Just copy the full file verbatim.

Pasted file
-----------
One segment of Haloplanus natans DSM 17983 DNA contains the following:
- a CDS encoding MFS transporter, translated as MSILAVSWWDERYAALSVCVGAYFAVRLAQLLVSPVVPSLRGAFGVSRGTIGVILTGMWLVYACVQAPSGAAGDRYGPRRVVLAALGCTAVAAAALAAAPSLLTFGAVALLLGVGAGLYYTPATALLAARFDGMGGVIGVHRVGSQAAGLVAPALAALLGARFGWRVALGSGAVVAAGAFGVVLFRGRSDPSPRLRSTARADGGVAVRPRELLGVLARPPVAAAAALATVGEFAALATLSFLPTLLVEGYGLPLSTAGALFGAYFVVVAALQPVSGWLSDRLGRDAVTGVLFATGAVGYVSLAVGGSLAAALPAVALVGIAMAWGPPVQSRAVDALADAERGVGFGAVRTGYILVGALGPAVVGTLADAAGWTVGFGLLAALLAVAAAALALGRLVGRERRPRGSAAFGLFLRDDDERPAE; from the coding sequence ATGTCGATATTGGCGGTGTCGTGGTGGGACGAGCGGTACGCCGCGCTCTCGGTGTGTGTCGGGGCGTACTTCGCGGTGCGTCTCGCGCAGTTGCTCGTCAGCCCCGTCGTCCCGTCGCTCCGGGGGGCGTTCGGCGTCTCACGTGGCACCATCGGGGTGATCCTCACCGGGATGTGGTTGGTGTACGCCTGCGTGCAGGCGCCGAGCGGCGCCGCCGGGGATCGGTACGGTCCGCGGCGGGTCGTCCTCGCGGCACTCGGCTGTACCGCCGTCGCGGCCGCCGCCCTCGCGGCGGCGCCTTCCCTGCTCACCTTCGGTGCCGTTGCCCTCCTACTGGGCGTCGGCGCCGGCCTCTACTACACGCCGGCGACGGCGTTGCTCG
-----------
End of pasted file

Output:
One segment of Haloplanus natans DSM 17983 DNA contains the following:
- a CDS encoding MFS transporter, translated as MSILAVSWWDERYAALSVCVGAYFAVRLAQLLVSPVVPSLRGAFGVSRGTIGVILTGMWLVYACVQAPSGAAGDRYGPRRVVLAALGCTAVAAAALAAAPSLLTFGAVALLLGVGAGLYYTPATALLAARFDGMGGVIGVHRVGSQAAGLVAPALAALLGARFGWRVALGSGAVVAAGAFGVVLFRGRSDPSPRLRSTARADGGVAVRPRELLGVLARPPVAAAAALATVGEFAALATLSFLPTLLVEGYGLPLSTAGALFGAYFVVVAALQPVSGWLSDRLGRDAVTGVLFATGAVGYVSLAVGGSLAAALPAVALVGIAMAWGPPVQSRAVDALADAERGVGFGAVRTGYILVGALGPAVVGTLADAAGWTVGFGLLAALLAVAAAALALGRLVGRERRPRGSAAFGLFLRDDDERPAE; from the coding sequence ATGTCGATATTGGCGGTGTCGTGGTGGGACGAGCGGTACGCCGCGCTCTCGGTGTGTGTCGGGGCGTACTTCGCGGTGCGTCTCGCGCAGTTGCTCGTCAGCCCCGTCGTCCCGTCGCTCCGGGGGGCGTTCGGCGTCTCACGTGGCACCATCGGGGTGATCCTCACCGGGATGTGGTTGGTGTACGCCTGCGTGCAGGCGCCGAGCGGCGCCGCCGGGGATCGGTACGGTCCGCGGCGGGTCGTCCTCGCGGCACTCGGCTGTACCGCCGTCGCGGCCGCCGCCCTCGCGGCGGCGCCTTCCCTGCTCACCTTCGGTGCCGTTGCCCTCCTACTGGGCGTCGGCGCCGGCCTCTACTACACGCCGGCGACGGCGTTGCTCG